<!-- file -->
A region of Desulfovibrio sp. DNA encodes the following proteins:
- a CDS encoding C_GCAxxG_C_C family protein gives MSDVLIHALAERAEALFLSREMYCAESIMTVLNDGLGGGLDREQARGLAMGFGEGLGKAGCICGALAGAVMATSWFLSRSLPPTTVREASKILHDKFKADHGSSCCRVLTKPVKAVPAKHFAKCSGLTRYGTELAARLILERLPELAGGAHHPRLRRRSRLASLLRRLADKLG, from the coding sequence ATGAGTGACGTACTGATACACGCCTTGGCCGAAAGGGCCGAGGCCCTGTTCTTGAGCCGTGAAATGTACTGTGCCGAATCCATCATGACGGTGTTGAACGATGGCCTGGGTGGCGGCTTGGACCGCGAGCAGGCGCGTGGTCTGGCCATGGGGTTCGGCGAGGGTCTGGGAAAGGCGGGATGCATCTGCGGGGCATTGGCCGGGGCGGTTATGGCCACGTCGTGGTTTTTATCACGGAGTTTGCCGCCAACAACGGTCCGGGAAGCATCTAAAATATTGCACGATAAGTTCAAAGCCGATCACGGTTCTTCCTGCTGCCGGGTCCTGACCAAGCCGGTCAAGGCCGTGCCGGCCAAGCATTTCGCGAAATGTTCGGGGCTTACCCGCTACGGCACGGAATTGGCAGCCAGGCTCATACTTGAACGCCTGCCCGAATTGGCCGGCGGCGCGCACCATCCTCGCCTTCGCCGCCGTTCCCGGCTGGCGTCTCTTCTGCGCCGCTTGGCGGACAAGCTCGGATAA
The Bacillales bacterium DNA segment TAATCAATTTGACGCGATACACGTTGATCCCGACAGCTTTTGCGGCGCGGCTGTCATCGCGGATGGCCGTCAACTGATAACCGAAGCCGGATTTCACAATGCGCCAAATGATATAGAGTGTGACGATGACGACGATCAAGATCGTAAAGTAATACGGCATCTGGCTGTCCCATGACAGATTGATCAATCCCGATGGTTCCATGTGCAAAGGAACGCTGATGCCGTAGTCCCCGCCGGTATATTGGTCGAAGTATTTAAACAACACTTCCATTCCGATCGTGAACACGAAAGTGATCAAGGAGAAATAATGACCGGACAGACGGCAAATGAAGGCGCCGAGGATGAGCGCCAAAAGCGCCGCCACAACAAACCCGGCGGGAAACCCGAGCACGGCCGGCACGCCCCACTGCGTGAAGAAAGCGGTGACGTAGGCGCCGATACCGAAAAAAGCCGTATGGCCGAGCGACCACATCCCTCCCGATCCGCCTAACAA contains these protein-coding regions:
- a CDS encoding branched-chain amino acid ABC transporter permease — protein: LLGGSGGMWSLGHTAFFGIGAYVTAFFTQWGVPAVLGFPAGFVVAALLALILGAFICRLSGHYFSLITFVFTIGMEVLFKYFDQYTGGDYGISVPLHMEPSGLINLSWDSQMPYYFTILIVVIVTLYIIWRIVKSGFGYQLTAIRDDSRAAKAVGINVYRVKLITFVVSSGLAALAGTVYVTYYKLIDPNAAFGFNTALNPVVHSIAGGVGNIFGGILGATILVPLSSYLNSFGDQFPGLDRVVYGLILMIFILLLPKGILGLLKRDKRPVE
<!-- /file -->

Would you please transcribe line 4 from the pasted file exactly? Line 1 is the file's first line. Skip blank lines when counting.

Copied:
- a CDS encoding branched-chain amino acid ABC transporter permease — protein: LLGGSGGMWSLGHTAFFGIGAYVTAFFTQWGVPAVLGFPAGFVVAALLALILGAFICRLSGHYFSLITFVFTIGMEVLFKYFDQYTGGDYGISVPLHMEPSGLINLSWDSQMPYYFTILIVVIVTLYIIWRIVKSGFGYQLTAIRDDSRAAKAVGINVYRVKLITFVVSSGLAALAGTVYVTYYKLIDPNAAFGFNTALNPVVHSIAGGVGNIFGGILGATILVPLSSYLNSFGDQFPGLDRVVYGLILMIFILLLPKGILGLLKRDKRPVE